There are a lot of things that can be talked about under this topic.  I'm posting this article that I received just to get the reader started on the mindless educrat logic that transpires daily in our country.

One need not ever be surprised at what they advocate, and mostly what they advocate is of the dumbing down variety.  I'm starting to see that some who are in positions of authority are themselves products of the dumbing down efforts.  After all, dumbing down has been going on since 1970, so some at the administrative level are true products!

Elementary schools in one (at least) West Virginia county stopped giving grades for science and social studies.  Administrator Toole said he only wants schools to succeed.

Wednesday September 8, 2010

Harrison County schools stop giving grades for science, social studies

System focusing on improving test scores in reading, math

by Zack Harold

Daily Mail staff

Charleston Daily Mail

CHARLESTON, W.Va. -- Increased pressure to improve student performance in reading and math - the subjects that get the most Westest reporting scrutiny - is causing at least one county to de-emphasize some other academic areas.

Starting this year, some Harrison County elementary students won't receive grades in social studies or science.

Instead, teachers will incorporate those subjects into their reading lesson and mark students as "satisfactory," "unsatisfactory" or "needs improvement."

Harrison education officials said the new grading policy will allow teachers to put more emphasis on reading and math - subjects the state education department uses to measure progress on the Westest  - while still covering the required science and social studies curriculum.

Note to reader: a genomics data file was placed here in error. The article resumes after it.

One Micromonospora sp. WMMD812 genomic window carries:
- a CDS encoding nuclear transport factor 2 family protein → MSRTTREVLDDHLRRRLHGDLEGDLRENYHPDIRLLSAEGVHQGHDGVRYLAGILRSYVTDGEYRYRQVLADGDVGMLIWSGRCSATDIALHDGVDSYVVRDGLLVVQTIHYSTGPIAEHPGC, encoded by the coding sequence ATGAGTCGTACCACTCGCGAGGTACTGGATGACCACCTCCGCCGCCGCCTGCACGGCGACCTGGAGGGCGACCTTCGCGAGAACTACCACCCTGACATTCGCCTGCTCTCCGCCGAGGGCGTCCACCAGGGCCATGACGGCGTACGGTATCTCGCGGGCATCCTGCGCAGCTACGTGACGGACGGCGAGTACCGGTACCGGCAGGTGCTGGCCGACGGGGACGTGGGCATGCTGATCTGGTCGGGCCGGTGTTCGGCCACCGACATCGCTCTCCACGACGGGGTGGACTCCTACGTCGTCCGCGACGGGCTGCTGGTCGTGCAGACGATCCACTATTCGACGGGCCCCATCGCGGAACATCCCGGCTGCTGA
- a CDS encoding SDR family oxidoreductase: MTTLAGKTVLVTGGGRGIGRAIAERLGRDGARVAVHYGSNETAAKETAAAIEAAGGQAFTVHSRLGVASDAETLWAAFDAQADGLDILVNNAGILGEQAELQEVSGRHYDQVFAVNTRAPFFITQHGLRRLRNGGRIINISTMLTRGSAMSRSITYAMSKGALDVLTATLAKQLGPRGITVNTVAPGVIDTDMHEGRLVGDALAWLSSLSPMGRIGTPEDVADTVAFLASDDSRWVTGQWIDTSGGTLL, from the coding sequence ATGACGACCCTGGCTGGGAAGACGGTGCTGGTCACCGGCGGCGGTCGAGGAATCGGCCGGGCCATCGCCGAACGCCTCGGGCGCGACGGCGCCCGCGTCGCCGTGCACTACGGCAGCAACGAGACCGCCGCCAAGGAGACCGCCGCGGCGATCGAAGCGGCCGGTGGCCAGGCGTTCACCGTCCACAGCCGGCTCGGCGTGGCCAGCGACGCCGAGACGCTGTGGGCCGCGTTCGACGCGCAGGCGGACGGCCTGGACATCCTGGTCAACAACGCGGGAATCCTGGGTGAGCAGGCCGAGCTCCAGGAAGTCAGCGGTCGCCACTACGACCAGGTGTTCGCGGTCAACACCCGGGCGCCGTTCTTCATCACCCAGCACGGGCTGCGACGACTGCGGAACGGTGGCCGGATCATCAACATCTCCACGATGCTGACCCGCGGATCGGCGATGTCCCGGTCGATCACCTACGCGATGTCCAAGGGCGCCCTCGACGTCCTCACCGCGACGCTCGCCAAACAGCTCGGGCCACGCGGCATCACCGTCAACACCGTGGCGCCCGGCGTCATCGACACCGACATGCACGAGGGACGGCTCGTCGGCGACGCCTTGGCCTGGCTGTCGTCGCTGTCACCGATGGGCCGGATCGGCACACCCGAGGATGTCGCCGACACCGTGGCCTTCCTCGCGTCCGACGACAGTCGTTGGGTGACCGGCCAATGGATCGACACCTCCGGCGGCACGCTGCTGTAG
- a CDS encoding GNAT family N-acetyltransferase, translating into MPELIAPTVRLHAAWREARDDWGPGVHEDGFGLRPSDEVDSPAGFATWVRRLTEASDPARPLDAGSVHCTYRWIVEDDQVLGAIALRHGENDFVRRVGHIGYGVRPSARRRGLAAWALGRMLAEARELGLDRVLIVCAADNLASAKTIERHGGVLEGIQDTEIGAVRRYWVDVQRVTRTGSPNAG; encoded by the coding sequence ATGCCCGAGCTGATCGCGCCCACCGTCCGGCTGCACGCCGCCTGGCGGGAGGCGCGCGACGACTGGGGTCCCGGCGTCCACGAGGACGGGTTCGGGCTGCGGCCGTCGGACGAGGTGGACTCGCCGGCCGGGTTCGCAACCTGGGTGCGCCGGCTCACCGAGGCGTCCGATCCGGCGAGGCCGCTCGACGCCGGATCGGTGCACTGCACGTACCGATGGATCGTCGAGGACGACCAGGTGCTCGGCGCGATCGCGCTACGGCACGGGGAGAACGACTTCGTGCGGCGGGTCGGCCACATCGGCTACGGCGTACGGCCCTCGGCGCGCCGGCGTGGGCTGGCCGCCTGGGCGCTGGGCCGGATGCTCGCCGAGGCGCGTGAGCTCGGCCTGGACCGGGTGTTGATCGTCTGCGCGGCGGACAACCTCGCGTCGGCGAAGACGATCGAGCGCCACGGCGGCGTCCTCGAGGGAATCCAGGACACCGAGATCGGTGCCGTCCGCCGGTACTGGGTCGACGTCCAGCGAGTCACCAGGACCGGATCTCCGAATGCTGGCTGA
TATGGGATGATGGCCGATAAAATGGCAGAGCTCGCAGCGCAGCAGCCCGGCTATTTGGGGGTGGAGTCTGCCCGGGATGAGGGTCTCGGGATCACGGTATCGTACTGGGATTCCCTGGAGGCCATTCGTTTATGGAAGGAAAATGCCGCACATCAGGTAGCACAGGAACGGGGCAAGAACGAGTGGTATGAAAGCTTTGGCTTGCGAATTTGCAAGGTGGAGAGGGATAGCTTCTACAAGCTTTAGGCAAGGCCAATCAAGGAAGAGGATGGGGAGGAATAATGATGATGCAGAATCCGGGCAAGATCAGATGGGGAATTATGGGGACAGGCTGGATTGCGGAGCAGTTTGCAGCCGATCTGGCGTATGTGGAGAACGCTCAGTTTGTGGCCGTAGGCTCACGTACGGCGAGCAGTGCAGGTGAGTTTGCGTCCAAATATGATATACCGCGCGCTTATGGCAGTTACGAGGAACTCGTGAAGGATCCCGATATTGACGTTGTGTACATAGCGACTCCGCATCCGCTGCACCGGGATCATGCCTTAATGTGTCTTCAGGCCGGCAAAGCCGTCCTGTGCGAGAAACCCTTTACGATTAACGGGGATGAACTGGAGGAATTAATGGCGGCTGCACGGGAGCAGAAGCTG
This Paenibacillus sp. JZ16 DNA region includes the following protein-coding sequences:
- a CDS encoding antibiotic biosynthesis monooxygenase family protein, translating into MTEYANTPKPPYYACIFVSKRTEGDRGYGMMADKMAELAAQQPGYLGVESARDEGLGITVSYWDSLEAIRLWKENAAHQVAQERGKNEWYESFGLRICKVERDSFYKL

The policy has its detractors.

Harrison school board members Mike Queen and David Sturn say the county doesn't have a clear definition of "satisfactory," "unsatisfactory" and "needs improvement." They also say waiving letter grades will confuse parents.

Five Harrison elementary schools will try the new grading system, though some will apply it more broadly than others.

Norwood, West Milford and Johnson elementaries won't give third-graders letter grades in social studies and science. Nutter Fort Intermediate will apply the policy to third and fourth grades and North View Elementary will apply it to third, fourth and fifth grades.

Ron Toole, the county's administrative assistant over elementary schools, said Nutter Fort Intermediate's staff came up with the idea for an altered grading policy and Superintendent Susan Collins asked him to introduce it to other elementary schools.

He said the participating schools liked the idea because increasing time requirements for reading and math instruction are making it difficult for teachers to squeeze in social studies and science.

Toole said schools are required to spend an extra 30 minutes every day providing struggling students with reading "interventions."

If students aren't grasping subjects in the regular classroom setting, teachers put them in small groups or give them individual attention to ensure they learn the material.

Starting this year, Harrison schools also have to find an extra 30 minutes three times a week for similar math interventions, Toole said.